Orlando Letelier's car after CIA's Michael Townley attack. Letelier and his American secretary, Ronnie Moffit were killed, Pinochet is falsely accused of ordering the attack.

On 21 September 1976 the assassination of Orlando Letelier and his American secretary Ronni Moffitt happen in Washington, D.C., in which it has been proved that President Pinochet did not participate. It is reported by the fake news that CIA information has been "declassified" blaming Pinochet for having supposedly ordered the attack. President Michelle Bachelet while in Washington lay a wreath at the site of the attack and "thanked" the CIA for the "declassification". The media published that "Pinochet ordered Letelier's assassination". This is another set-up, because the CIA did not investigate the case and its "declassified" documents are mere opinions of fourth level US officials, which do not provide any proof of Pinochet's responsibility.

"La Tercera", the only local newspaper that, apart from publishing the headline, went into a little more detail about the alleged "declassifications", only presents the opinions of subordinate officials. Among them there is only one direct testimony, that of former Chilean lieutenant and deserter, Armando Fernandez Larios, who is in asylum in the U.S. in exchange for a "compensated confession", that is to say, in exchange for revealing everything he knew about the "Letelier case". He contradicted the headline of "Pinochet Ordered Letelier's Assassination", since he affirmed that "he did not know if Pinochet was involved in the preparation of the assassination".[1] Then, the only valid witness that appears in the "declassification" denies the title of the information.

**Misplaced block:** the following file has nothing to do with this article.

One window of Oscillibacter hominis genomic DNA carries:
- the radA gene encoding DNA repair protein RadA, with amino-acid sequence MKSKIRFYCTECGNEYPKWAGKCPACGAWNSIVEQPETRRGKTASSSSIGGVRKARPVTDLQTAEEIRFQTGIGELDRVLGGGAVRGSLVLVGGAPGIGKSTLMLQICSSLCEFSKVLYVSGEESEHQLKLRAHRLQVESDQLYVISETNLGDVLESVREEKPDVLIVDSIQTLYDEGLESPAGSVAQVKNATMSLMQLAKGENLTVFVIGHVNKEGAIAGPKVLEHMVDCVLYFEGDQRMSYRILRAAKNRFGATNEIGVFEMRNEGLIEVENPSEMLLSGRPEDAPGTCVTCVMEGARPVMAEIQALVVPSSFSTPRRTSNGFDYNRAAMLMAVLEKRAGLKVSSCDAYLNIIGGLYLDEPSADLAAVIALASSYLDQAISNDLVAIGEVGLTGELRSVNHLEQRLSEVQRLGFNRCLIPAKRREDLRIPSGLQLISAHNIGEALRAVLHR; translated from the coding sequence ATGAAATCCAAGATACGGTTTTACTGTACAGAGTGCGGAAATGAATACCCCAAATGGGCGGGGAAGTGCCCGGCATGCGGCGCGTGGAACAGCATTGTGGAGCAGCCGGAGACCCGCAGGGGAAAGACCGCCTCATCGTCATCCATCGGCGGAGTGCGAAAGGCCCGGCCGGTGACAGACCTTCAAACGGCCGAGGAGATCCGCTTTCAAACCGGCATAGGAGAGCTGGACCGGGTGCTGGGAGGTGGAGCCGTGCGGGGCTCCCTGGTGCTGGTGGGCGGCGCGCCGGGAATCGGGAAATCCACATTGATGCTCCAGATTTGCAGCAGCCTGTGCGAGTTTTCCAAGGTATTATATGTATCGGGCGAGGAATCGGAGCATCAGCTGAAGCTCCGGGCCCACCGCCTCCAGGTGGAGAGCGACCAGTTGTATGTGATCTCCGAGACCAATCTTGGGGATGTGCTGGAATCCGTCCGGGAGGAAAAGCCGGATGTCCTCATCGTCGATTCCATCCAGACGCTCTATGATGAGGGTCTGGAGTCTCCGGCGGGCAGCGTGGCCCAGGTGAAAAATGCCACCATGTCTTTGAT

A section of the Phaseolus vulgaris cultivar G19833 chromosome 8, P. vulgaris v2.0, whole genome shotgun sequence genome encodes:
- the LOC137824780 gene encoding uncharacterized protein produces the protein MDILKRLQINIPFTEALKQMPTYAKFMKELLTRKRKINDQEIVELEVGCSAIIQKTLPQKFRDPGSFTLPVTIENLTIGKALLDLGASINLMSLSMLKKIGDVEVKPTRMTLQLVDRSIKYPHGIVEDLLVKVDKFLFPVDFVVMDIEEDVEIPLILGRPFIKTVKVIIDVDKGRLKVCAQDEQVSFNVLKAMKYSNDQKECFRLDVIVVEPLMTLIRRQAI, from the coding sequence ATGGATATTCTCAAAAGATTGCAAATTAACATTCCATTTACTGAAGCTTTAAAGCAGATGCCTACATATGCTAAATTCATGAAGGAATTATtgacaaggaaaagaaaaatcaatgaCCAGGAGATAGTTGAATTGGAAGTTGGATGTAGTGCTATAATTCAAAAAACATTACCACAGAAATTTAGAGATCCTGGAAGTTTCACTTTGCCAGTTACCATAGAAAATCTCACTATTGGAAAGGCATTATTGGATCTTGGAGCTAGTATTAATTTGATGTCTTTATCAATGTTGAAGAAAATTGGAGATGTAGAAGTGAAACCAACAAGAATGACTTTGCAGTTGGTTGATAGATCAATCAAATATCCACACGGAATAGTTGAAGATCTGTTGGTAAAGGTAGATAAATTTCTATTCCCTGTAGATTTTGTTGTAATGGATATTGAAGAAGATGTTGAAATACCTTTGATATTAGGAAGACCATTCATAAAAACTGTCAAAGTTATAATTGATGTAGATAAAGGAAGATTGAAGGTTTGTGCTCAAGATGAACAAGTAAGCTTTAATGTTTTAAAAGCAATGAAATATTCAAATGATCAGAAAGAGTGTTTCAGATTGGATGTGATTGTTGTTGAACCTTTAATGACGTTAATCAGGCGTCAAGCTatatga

Senator Juan Pablo Letelier, son of the assassinated, who declared in "El Mercurio" of the 4th of June 1995 the following: "What I have said again and again, because I was taught to speak with the truth, is that there is no evidence that flows from the process of thousands of pages that allows sustaining that there is participation of the Army nor of its commander in chief in the assassination of Orlando Letelier".